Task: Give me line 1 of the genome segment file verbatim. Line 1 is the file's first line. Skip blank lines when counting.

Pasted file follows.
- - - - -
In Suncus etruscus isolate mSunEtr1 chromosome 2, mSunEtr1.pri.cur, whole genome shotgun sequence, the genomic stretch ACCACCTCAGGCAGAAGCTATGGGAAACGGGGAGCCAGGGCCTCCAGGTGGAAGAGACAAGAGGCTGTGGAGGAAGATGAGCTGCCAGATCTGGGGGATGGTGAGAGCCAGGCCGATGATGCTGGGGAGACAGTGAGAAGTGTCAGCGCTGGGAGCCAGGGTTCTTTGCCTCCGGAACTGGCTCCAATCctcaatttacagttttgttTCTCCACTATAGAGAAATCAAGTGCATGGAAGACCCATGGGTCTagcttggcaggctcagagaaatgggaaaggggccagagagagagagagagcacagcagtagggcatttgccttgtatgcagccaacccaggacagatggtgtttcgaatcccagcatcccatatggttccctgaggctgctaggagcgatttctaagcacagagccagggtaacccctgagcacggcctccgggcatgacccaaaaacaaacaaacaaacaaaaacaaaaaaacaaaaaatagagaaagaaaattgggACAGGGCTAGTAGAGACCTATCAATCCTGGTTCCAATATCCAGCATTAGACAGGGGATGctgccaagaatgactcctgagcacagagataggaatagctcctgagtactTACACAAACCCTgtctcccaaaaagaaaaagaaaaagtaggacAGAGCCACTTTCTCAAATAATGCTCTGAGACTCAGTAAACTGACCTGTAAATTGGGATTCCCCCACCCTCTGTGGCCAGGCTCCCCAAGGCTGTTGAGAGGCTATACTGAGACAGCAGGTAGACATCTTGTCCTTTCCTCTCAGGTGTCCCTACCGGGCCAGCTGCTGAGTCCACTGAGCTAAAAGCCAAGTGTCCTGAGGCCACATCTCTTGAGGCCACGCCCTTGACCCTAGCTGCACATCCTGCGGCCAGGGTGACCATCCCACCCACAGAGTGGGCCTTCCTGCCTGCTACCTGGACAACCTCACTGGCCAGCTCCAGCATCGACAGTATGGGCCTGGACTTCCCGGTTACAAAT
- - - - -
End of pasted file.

In Suncus etruscus isolate mSunEtr1 chromosome 2, mSunEtr1.pri.cur, whole genome shotgun sequence, the genomic stretch ACCACCTCAGGCAGAAGCTATGGGAAACGGGGAGCCAGGGCCTCCAGGTGGAAGAGACAAGAGGCTGTGGAGGAAGATGAGCTGCCAGATCTGGGGGATGGTGAGAGCCAGGCCGATGATGCTGGGGAGACAGTGAGAAGTGTCAGCGCTGGGAGCCAGGGTTCTTTGCCTCCGGAACTGGCTCCAATCctcaatttacagttttgttTCTCCACTATAGAGAAATCAAGTGCATGGAAGACCCATGGGTCTagcttggcaggctcagagaaatgggaaaggggccagagagagagagagagcacagcagtagggcatttgccttgtatgcagccaacccaggacagatggtgtttcgaatcccagcatcccatatggttccctgaggctgctaggagcgatttctaagcacagagccagggtaacccctgagcacggcctccgggcatgacccaaaaacaaacaaacaaacaaaaacaaaaaaacaaaaaatagagaaagaaaattgggACAGGGCTAGTAGAGACCTATCAATCCTGGTTCCAATATCCAGCATTAGACAGGGGATGctgccaagaatgactcctgagcacagagataggaatagctcctgagtactTACACAAACCCTgtctcccaaaaagaaaaagaaaaagtaggacAGAGCCACTTTCTCAAATAATGCTCTGAGACTCAGTAAACTGACCTGTAAATTGGGATTCCCCCACCCTCTGTGGCCAGGCTCCCCAAGGCTGTTGAGAGGCTATACTGAGACAGCAGGTAGACATCTTGTCCTTTCCTCTCAGGTGTCCCTACCGGGCCAGCTGCTGAGTCCACTGAGCTAAAAGCCAAGTGTCCTGAGGCCACATCTCTTGAGGCCACGCCCTTGACCCTAGCTGCACATCCTGCGGCCAGGGTGACCATCCCACCCACAGAGTGGGCCTTCCTGCCTGCTACCTGGACAACCTCACTGGCCAGCTCCAGCATCGACAGTATGGGCCTGGACTTCCCGGTTACAAAT